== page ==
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On the wisdom of Patience

January 8, 2012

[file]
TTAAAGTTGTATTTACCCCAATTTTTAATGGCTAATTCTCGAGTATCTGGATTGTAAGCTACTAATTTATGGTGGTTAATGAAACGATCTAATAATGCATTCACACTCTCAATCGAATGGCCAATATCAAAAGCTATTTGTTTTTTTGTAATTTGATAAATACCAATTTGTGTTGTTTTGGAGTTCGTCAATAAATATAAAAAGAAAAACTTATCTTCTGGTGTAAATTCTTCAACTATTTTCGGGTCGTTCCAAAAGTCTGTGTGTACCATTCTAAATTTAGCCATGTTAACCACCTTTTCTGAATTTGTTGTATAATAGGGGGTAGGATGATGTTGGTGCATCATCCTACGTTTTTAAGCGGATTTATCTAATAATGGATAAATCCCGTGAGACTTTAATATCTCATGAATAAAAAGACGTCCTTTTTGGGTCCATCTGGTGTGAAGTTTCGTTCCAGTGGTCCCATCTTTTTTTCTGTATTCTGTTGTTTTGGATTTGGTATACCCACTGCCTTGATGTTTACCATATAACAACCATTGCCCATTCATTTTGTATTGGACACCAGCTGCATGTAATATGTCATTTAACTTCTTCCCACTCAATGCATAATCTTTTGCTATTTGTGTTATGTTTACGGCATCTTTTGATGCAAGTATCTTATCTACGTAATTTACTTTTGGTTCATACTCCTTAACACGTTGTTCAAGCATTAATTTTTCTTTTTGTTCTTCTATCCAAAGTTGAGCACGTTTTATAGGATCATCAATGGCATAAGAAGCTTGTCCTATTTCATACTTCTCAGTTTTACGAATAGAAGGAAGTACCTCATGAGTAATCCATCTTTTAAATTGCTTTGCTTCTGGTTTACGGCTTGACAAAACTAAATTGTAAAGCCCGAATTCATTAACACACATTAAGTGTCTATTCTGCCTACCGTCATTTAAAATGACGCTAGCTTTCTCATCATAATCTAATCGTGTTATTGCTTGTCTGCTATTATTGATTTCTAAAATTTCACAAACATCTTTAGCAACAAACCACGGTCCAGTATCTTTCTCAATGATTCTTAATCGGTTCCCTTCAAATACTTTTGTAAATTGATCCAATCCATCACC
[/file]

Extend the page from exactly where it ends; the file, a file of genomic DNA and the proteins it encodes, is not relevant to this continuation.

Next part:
For the past few weeks I’ve had it in my head to split some oak. Back in October I saw a video from Fine Woodworking Magazine about a guy in England named Adrian McCurdy, who splits these enormous pieces of oak and then uses the slabs to make furniture. Since the wood is split and not milled the wide faces have more of the rays that one sees in quartersawn wood and they undulate as the split follows the grain rather the saw blade. I’ve been impatient to get started, so yesterday I went down to the farm with my splitting wedges. Fallen trees are plentiful around the woods. When they come down and block paths or fall into fields, they have to be cut up right away. Ideally, they would be cut up and split and sold for firewood to supplement the farm’s income. But often there just isn’t the time or manpower to do the splitting then and there so the wood is stacked along the edge of the path or field to be split at some later date, and where, over the years it sits and slowly rot back into the forest floor. I had my eyes set on a four foot long log frozen into the mud a hundred yards or so into the woods (perhaps a bit over a quarter of a mile from my shop in the barnyard.) I decided to drive my truck into the woods and see whether I could retrieve the log to bring it back to my shop. I got to the sight and immediately realized I needed and cant hook or peavey and some chain. I decided to walk back to the barnyard and get the stuff. A short while later I was doing my best Jacob Marley impression and carrying 50 or so pounds of chain over my shoulders back into the woods. I lay the chain down beside the log and rolled the log over it with the peavey. I hitched the chain and hooked it to the block and tackle I had attached to the hooks in the bed of my truck and pulled. After an exhausting 30-40 minutes I had succeeded in dragging the log about three feet across the ground and hoisting it all of a 1/4 of an inch off the ground. If I could only lift it the last 3 1/2 feet (less 1/4 of an inch) up to the back of my truck I’d be golden. It became obvious the was not going to work, so I threw my chain into the truck and pushed the log back off the path where it could continue its slow decomposition, and drove back to the barnyard to contemplate abject failure. I had succeeded in loading two shorter logs (about a foot and a half long, and thirty inch diameters) so I decided to split them. I got a few slabs which will take a couple of years to dry (being in the range of 3-4 inches thick.)It was fairly easy to split these, and then it hit me, split the big log in the woods and bring it back in pieces. So I grabbed the wedges and the sledge hammer and went back. It is one thing to split short logs on end on flat ground. It is another to split a long log lying flat surrounded by other small trees on the forest’s leafy litter as my log was. Several times my wedges (I only had two) got stuck in the log until I made some improvised wooden wedges to rescue my steel. Eventually I got the whole thing split into manageable pieces which I loaded into the truck and got it all back to the barnyard. I did get a couple four foot slabs to put into the barn for seasoning – though how many years these will take I really can’t say. I felt both exhausted and foolish for taking so long to come up with the answer to my challenge. It reminded me of the time my cousin Justin and I were trying to figure out how to take down a tree limb which was hanging over one of the farm’s flower beds. We didn’t want to drop the limb onto the flowers, which the farms sells at the farmstand. We were thinking pulleys,we were thinking hoists, we were thinking scaffolding. Then we went to discuss it with Justin’s crafty old uncle Bob. Bob’s eyesight was going and he wasn’t as spry as he once was, but he’d built a couple of bridges and a large tractor shed for the farm more or less by himself and his wits. We explained our plan, he listened politely, then asked why we didn’t just wait till fall when the flowers were gone. This is the sort of wisdom that comes from years of experience. Maybe in a couple decades, I start to get the hang of it.

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